(F)  of private property that is generally open to the public where the property owner consents to law enforcement public safety responsibilities; or

(G)  of real property or a person on real property that is within 25 miles of the United States border for the sole purpose of ensuring border security;

(9)  if the image is captured by state or local law enforcement authorities, or a person who is under contract with or otherwise acting under the direction or on behalf of state authorities, for the purpose of:

(A)  surveying the scene of a catastrophe or other damage to determine whether a state of emergency should be declared;

(B)  preserving public safety, protecting property, or surveying damage or contamination during a lawfully declared state of emergency; or

(C)  conducting routine air quality sampling and monitoring, as provided by state or local law;

(10)  at the scene of a spill, or a suspected spill, of hazardous materials;

(11)  for the purpose of fire suppression;

(12)  for the purpose of rescuing a person whose life or well-being is in imminent danger;

(13)  if the image is captured by a Texas licensed real estate broker in connection with the marketing, sale, or financing of real property, provided that no individual is identifiable in the image;

(14)   from a height no more than eight feet above ground level in a public place, if the image was captured without using any electronic, mechanical, or other means to amplify the image beyond normal human perception;

(15)  of public real property or a person on that property;

(16)  if the image is captured by the owner or operator of an oil, gas, water, or other pipeline for the purpose of inspecting, maintaining, or repairing pipelines or other related facilities, and is captured without the intent to conduct surveillance on an individual or real property located in this state;

(17)  in connection with oil pipeline safety and rig protection;

(18)  in connection with port authority surveillance and security;

(19)  if the image is captured by a registered professional land surveyor in connection with the practice of professional surveying, as those terms are defined by Section 1071.002, Occupations Code, provided that no individual is identifiable in the image;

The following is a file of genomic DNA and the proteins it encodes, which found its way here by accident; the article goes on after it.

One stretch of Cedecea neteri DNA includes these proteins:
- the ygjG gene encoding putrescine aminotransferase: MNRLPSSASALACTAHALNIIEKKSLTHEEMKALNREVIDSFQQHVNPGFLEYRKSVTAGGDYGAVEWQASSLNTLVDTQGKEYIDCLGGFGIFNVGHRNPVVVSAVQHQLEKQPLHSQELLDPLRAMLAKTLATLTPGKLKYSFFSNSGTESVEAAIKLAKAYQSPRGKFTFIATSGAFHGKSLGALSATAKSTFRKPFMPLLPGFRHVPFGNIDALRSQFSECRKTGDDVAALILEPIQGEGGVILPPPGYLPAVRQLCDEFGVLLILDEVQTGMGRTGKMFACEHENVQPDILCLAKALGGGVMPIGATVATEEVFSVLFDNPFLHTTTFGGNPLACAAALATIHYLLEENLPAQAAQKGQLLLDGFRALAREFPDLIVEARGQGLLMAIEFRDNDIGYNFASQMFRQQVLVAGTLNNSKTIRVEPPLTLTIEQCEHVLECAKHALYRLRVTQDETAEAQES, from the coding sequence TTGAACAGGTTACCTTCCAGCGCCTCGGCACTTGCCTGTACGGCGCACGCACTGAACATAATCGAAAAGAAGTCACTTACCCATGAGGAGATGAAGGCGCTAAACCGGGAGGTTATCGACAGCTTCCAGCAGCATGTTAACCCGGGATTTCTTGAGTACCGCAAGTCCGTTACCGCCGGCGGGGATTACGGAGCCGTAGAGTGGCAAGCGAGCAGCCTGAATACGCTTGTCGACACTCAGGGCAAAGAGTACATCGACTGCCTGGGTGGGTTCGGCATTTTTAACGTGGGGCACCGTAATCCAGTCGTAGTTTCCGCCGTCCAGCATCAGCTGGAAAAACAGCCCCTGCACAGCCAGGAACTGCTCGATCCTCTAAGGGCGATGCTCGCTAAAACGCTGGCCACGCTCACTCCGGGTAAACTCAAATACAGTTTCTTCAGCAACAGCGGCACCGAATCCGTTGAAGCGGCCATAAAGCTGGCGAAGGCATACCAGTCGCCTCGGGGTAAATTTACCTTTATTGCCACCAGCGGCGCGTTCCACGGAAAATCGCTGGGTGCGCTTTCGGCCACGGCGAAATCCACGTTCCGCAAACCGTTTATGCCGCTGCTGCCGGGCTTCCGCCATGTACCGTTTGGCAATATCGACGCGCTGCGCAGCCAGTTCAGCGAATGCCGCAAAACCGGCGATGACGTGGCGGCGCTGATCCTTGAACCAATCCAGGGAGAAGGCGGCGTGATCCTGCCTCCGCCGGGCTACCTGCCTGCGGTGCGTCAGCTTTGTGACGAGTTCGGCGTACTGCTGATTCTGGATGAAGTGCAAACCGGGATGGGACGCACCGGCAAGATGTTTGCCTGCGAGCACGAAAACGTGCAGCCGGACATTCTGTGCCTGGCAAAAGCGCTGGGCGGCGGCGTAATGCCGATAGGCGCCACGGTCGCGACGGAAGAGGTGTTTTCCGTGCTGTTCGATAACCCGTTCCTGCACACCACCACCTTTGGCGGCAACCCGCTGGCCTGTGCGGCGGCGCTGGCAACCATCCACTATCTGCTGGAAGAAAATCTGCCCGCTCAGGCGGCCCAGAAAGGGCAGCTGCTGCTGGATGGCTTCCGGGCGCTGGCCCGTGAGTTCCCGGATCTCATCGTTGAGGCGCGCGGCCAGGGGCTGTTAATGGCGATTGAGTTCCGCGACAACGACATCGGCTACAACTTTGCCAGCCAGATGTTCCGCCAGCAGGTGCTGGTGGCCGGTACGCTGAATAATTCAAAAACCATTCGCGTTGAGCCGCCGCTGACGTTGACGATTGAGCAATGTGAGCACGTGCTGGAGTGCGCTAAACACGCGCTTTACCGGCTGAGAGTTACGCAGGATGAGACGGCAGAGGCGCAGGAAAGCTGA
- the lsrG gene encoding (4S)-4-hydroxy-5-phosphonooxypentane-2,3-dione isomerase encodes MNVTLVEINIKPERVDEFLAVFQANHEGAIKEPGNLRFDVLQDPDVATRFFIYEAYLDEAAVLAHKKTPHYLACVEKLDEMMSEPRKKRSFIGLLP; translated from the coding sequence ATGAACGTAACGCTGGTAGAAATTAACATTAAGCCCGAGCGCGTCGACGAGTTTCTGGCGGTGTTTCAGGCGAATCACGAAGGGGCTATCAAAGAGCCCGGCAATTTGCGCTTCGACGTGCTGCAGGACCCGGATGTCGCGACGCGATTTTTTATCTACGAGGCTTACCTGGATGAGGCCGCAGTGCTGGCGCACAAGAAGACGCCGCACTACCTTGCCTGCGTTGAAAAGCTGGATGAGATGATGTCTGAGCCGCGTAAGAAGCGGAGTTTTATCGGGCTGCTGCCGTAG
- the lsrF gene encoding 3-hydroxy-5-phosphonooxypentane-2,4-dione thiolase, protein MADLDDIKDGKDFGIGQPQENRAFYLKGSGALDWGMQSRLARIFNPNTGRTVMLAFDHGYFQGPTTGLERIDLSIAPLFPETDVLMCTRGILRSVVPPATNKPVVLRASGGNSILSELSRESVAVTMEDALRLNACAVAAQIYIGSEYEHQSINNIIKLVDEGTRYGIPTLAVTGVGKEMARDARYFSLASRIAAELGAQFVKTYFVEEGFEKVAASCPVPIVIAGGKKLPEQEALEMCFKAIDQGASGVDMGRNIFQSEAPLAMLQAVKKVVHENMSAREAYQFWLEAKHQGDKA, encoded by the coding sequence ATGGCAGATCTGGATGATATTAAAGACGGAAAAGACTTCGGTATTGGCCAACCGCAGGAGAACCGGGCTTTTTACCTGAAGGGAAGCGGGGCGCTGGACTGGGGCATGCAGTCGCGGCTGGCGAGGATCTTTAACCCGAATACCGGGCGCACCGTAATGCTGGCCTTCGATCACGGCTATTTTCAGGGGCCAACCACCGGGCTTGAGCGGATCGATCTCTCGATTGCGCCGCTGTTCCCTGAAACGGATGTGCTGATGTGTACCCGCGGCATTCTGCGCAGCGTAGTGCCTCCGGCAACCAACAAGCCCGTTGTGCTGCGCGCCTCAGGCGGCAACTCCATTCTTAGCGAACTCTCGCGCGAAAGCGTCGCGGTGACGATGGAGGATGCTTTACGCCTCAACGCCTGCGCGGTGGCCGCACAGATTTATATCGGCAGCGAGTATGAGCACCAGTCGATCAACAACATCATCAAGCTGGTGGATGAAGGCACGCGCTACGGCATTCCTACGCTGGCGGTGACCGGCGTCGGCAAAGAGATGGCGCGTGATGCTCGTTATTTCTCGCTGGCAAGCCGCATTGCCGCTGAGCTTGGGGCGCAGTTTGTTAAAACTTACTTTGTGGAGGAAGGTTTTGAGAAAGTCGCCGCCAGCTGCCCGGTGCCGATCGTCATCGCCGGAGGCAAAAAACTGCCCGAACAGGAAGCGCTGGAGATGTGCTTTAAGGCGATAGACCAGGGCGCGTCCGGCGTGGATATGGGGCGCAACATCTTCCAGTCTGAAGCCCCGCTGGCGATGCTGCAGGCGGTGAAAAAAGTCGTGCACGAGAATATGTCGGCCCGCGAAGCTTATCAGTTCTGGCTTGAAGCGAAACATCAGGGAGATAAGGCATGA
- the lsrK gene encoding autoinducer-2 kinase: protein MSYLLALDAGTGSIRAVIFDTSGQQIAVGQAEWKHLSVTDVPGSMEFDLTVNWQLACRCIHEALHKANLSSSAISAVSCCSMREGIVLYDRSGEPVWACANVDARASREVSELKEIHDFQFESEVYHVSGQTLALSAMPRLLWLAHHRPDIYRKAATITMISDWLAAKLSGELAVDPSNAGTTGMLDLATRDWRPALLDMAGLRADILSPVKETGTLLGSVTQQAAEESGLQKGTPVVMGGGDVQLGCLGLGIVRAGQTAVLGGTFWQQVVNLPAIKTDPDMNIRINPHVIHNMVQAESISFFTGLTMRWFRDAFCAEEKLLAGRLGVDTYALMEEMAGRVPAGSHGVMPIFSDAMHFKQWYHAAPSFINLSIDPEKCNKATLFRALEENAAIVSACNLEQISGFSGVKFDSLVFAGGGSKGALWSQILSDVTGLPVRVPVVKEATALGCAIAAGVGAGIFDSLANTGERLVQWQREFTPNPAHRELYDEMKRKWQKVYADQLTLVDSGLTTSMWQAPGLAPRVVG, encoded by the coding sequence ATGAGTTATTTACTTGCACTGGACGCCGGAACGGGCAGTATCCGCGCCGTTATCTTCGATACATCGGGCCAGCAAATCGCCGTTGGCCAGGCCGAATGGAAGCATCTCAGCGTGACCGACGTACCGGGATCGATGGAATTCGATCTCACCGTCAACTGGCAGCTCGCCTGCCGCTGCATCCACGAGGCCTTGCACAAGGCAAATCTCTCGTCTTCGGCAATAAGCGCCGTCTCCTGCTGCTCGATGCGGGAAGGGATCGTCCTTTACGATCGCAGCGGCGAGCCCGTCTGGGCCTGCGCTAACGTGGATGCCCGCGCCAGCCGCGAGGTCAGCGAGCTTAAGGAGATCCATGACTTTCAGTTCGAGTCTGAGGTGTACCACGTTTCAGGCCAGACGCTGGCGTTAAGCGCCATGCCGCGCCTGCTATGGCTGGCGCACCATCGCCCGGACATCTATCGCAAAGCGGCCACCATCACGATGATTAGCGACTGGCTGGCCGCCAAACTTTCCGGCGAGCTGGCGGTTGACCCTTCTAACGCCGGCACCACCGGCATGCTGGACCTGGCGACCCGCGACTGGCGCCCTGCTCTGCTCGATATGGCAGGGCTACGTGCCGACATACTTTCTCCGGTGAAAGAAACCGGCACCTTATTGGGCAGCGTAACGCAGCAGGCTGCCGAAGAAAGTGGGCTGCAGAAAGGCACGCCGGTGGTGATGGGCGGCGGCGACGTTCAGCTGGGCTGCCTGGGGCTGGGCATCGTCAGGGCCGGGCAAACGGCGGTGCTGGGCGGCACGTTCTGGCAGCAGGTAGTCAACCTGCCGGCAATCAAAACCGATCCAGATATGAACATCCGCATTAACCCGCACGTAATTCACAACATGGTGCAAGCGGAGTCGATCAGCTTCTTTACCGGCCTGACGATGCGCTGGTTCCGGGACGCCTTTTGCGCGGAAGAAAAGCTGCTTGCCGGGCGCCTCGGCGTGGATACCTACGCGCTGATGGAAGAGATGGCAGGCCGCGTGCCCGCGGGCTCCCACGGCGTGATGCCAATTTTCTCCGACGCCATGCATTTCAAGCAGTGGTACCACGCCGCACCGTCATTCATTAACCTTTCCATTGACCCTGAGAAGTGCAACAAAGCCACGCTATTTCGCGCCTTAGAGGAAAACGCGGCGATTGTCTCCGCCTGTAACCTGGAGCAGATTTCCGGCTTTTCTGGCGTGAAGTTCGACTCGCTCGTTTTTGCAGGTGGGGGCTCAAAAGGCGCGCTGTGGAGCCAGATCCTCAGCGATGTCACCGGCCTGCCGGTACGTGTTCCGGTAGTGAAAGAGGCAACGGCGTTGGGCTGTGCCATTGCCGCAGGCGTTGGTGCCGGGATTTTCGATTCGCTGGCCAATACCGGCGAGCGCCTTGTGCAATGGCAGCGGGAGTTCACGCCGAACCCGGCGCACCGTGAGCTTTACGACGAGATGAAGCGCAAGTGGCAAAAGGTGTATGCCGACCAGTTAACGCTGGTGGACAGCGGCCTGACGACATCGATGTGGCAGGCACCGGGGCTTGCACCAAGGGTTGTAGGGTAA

(20)  if the image is captured by a professional engineer licensed under Subchapter G, Chapter 1001, Occupations Code, in connection with the practice of engineering, as defined by Section 1001.003, Occupations Code, provided that no individual is identifiable in the image; or

(21)  if:

(A)  the image is captured by an employee of an insurance company or of an affiliate of the company in connection with the underwriting of an insurance policy, or the rating or adjusting of an insurance claim, regarding real property or a structure on real property; and

(B)  the operator of the unmanned aircraft is authorized by the Federal Aviation Administration to conduct operations within the airspace from which the image is captured.

(b)  This chapter does not apply to the manufacture, assembly, distribution, or sale of an unmanned aircraft.

Added by Acts 2013, 83rd Leg., R.S., Ch. 1390 (H.B. 912), Sec. 2, eff. September 1, 2013.

Amended by:

Acts 2015, 84th Leg., R.S., Ch. 360 (H.B. 2167), Sec. 1, eff. September 1, 2015.

Acts 2017, 85th Leg., R.S., Ch. 583 (S.B. 840), Sec. 1, eff. September 1, 2017.


The Drone Law is unconstitutional. We shall see if lawmakers try to tailor it another way in the future…

It is not hard to draw a line from bills introduced in congress to the preservation of big business. The question is: How much should our natural resources suffer to profit the bottom line?

Contact myself, Eric Torberson, for any questions about legal services.

Author: Eric Torberson

Eric Torberson is a licensed attorney in Texas as well as licensed in the federal courts of the southern and western districts of Texas.